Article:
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Spain makes the first “menstrual leave” law in Europe.

Thursday, Spain’s parliament passed a law that gives women with severe period pain paid medical leave. Spain is the first country in Europe to do this.

The law, which passed with 185 yes votes and 154 no votes, is meant to break a taboo on the subject, according to Spain’s left-wing government.

Only a few countries around the world, like Japan, Indonesia, and Zambia, offer menstrual leave at the moment.

“It is a historic day for feminist progress,” tweeted Equality Minister Irene Montero. She says the move is a step towards fixing a health problem that has been mostly ignored.

The law says that employees with period pain can take as much time off as they need, and the state’s social security system, not their employers, will pay for it.

Like paid leave for other health reasons, it needs a doctor’s okay, but the law doesn’t say how long sick leave can be.

The Spanish Gynecology and Obstetrics Society says that about a third of women have very bad pain during their periods.

When the law was first passed by the cabinet in May 2022, Montero said, “Periods will no longer be a taboo subject.”

“We won’t have to go to work in pain or take pills before going to work to hide the fact that we’re in so much pain that we can’t work.”

Politicians, unions divided
But the law caused disagreements between politicians and unions.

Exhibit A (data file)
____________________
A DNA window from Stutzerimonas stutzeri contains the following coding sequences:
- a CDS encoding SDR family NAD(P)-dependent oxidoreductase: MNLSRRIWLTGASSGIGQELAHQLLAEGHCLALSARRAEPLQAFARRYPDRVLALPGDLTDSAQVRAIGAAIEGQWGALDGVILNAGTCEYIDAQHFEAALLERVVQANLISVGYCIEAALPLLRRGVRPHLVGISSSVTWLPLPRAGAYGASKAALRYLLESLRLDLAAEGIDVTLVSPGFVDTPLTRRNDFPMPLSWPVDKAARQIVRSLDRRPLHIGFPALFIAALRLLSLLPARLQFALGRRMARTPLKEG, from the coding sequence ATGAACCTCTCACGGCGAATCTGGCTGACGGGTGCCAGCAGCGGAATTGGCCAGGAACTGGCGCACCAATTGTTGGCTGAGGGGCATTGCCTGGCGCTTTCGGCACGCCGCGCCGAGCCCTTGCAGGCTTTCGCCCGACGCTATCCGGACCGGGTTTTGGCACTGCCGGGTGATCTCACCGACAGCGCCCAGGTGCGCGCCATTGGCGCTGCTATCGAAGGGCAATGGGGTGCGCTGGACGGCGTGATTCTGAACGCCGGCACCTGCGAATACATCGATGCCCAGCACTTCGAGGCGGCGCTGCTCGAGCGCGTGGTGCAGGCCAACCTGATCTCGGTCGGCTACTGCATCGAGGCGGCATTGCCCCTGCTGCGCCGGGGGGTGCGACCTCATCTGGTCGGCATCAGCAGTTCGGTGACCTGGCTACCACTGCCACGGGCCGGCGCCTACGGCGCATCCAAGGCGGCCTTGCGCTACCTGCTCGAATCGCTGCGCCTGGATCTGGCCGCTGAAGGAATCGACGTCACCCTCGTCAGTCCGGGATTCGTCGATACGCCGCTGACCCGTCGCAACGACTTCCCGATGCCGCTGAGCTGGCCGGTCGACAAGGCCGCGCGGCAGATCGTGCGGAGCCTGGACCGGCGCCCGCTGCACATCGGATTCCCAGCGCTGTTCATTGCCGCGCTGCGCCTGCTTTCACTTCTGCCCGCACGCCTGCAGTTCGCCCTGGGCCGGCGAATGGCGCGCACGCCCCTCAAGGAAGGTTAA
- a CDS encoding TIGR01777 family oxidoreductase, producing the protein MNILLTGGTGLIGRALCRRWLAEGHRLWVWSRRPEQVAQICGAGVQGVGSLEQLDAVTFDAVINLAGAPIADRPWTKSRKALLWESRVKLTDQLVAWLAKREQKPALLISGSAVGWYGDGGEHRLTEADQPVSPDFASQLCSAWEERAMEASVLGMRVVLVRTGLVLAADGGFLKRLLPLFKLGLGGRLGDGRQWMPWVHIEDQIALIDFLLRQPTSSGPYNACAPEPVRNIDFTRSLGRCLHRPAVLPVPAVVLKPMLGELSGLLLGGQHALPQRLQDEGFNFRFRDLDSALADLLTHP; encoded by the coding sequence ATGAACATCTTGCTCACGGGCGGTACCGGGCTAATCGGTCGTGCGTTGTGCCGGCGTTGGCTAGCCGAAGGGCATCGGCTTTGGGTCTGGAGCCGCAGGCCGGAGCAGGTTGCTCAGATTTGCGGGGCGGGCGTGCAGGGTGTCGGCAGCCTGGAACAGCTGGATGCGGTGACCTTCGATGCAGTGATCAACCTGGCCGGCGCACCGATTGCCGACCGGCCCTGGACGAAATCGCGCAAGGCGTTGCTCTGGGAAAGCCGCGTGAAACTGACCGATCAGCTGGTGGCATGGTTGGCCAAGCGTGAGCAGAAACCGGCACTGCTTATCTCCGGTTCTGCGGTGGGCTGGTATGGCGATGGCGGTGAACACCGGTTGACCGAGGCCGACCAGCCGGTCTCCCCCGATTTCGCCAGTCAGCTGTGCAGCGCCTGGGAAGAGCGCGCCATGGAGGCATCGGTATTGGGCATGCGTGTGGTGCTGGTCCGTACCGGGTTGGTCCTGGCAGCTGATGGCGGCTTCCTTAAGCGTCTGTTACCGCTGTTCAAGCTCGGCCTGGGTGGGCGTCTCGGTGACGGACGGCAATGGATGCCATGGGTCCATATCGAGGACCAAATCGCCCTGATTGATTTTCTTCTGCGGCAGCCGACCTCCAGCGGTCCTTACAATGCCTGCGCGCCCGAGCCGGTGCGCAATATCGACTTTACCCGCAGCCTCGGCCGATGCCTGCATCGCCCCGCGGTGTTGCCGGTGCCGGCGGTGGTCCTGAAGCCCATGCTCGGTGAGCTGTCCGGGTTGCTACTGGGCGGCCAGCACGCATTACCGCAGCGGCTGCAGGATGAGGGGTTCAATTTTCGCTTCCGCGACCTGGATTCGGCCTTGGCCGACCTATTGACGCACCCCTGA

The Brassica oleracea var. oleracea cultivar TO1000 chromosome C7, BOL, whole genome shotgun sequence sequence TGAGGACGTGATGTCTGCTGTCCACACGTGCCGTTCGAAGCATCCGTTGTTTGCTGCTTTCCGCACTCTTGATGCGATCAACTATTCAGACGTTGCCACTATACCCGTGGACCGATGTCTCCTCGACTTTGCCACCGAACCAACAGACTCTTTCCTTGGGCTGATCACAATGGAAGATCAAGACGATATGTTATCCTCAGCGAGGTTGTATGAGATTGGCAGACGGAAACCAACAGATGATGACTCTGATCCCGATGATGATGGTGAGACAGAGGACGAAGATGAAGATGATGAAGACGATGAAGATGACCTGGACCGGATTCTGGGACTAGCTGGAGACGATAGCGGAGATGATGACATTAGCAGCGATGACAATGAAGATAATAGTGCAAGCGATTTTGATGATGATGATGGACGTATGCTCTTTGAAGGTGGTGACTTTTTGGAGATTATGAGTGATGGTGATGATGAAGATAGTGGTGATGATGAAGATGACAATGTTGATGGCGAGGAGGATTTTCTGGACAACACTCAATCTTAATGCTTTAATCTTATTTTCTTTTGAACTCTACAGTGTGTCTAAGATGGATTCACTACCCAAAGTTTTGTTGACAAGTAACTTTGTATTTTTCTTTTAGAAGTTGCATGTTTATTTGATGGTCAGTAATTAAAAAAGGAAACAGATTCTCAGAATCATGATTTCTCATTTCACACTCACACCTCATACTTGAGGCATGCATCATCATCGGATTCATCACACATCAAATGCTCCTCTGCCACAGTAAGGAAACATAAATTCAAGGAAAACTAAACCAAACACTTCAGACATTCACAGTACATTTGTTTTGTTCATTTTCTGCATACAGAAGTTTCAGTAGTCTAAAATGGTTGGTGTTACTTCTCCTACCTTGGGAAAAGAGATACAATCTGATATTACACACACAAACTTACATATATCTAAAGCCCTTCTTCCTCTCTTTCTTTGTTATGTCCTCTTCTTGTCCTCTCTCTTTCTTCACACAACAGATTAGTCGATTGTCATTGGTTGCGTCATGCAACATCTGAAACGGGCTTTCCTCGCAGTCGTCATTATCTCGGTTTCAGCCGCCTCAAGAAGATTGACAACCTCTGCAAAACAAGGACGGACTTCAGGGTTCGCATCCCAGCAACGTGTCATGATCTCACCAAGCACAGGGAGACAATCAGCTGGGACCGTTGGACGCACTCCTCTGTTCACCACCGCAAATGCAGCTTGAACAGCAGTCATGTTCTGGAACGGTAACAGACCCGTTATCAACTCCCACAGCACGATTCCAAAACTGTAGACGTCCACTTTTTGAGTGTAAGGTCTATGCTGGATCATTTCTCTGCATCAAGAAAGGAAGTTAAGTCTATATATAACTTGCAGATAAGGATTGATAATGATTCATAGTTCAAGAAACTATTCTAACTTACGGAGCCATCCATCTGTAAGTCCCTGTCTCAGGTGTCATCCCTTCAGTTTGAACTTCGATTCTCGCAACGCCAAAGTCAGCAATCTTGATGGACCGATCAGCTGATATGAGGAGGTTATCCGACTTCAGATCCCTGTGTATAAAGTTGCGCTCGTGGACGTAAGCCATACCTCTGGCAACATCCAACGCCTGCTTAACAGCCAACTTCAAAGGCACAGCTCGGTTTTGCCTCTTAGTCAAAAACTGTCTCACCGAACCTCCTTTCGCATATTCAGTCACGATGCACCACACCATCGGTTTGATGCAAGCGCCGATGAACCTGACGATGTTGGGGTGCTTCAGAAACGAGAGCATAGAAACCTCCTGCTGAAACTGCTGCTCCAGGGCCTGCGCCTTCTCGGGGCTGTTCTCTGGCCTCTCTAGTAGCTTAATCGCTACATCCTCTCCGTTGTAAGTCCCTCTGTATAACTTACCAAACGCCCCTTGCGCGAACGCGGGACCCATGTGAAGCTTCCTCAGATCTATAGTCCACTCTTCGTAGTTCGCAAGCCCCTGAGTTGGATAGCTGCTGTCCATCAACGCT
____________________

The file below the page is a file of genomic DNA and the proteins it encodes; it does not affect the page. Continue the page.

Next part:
One of Spain’s biggest labour unions, the CCOO, praised the move as a major “legislative advance” that brings attention to a problem that has been “ignored” until now.

But Spain’s other main union, the UGT, said that it could make women look bad at work and make it harder for them to “access the labour market.” The main right-wing opposition party, the Popular Party, agreed with this point of view (PP).

The right to menstrual leave was part of a bigger law that also made it easier for women to get abortions in public hospitals, which is still hard to do in a country with a strong Catholic tradition.

Less than 15% of abortions in the country happen in public hospitals. This is mostly because doctors have moral objections to performing abortions.

The new law also lets 16- and 17-year-olds get abortions without their parents’ permission, which is the opposite of what a conservative government did in 2015.

Spain is a leader in Europe when it comes to women’s rights. In 1985, it made abortion legal again, and in 2010, it passed a law that says most women can choose to have an abortion at any time during the first 14 weeks of pregnancy.